• accessibility and safety: easy accessibility, adequate safety and protection for parties, their documentation and information
  • facilities: functional facilities for the provision of all services required to run an effective and efficient arbitration
  • ethics: professional and other norms embracing a diversity of legal and cultural traditions and the developing norms of international ethical principles governing the behaviour of arbitrators and party representatives
  • immunity: a clear right to arbitrator immunity from civil liability for matters done, or omitted to be done, in good faith in capacity as arbitrator

Can South Africa measure up?

Measuring South Africa against the CIArb principles:

  • law: with the introduction of the forthcoming Act South Africa addresses its critics on this point. A note of caution should be raised here however in the context of Investment Treaty Arbitration which is governed in South Africa by the Protection of Investment Act 2015. This Act essentially (after a 'run off period') replaces South Africa's Bilateral Investment Treaties (BITs) with other countries. Under this Act, disputes between the South African state and foreign investors will be determined by mediation or state-to-state arbitration only after the parties have exhausted remedies available in the South African courts. This is likely to be unsatisfactory to many incoming investors – even leaving aside concerns about neutrality, South African courts face considerable backlogs and delays - and could deter investment. The law will therefore improve for commercial arbitration this year but those involved in investor-state arbitration will not view South Africa as a progressive forum
  • judiciary: South African courts are known to have a pro-arbitration attitude and case law indicates that they adopt a non-interventionist approach. The more the caseload increases and the more complex cases become there may be a requirement for some training but indications are that the judiciary would take a pro-arbitration approach consistent with the New York Convention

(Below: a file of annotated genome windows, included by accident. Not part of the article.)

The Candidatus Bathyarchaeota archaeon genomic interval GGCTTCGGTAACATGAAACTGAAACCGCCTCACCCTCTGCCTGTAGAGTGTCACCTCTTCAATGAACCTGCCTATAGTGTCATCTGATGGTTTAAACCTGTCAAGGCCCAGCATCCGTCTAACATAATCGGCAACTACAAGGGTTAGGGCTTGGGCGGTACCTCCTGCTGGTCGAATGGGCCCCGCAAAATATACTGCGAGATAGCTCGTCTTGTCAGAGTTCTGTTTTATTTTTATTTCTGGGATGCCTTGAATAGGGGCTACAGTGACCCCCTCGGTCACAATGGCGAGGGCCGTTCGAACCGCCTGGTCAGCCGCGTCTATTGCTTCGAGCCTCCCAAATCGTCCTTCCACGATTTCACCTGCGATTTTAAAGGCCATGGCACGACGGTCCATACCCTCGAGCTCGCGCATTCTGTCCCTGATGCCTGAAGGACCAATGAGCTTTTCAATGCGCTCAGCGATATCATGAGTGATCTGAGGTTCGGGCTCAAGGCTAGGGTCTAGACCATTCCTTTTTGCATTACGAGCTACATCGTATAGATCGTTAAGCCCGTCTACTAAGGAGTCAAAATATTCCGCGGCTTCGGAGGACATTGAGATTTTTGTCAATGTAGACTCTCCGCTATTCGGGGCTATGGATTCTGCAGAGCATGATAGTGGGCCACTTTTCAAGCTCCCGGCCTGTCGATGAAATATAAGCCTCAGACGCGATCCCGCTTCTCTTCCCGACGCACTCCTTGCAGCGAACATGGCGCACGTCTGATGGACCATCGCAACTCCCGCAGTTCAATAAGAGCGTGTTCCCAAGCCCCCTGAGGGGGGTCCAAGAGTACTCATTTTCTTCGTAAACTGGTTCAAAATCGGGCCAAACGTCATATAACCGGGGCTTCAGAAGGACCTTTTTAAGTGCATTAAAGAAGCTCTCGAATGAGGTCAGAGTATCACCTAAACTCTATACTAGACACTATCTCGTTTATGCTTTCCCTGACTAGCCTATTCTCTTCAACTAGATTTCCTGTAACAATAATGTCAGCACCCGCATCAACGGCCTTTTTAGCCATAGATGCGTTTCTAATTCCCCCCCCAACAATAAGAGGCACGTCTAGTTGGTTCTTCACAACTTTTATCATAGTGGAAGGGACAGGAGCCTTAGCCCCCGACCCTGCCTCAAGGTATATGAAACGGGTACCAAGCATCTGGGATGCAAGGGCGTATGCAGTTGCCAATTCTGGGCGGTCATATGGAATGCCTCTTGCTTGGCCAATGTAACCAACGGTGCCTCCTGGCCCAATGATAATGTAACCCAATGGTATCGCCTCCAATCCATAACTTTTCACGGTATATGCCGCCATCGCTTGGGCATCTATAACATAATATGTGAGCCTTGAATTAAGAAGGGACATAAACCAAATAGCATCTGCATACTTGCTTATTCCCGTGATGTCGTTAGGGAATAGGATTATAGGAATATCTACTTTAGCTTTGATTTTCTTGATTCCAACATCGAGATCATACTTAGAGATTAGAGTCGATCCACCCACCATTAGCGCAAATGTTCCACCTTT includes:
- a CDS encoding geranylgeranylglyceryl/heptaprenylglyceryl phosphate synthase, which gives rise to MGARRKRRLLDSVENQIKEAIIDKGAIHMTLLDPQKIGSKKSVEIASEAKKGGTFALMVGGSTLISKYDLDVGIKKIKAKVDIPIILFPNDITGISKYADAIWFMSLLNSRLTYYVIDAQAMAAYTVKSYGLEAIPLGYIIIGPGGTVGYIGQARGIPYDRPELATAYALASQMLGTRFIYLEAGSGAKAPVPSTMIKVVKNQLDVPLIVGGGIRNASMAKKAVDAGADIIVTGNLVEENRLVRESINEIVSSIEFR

• legal expertise: there are many fine law firms in South Africa, often working in conjunction with larger global law firms. There is therefore some regional expertise in international arbitration but there is still room for an increased number of African arbitrators to be available to determine these disputes – a catch twenty-two situation of arbitrators requiring experience to become experienced
  • education: arbitration is taught in many South African universities (as the author can testify) and commercial dispute resolution attorneys, advocates and Judges should be familiar with its key concepts
  • right of representation: foreign lawyers are permitted to practise their home jurisdiction law and arbitration in South Africa
  • accessibility and safety: South Africa has good air links and internal transportation infrastructure. Safety concerns may be greater than in some other countries, particularly Europe and the USA, but business districts (where arbitrations are likely to take place) are usually well policed and protected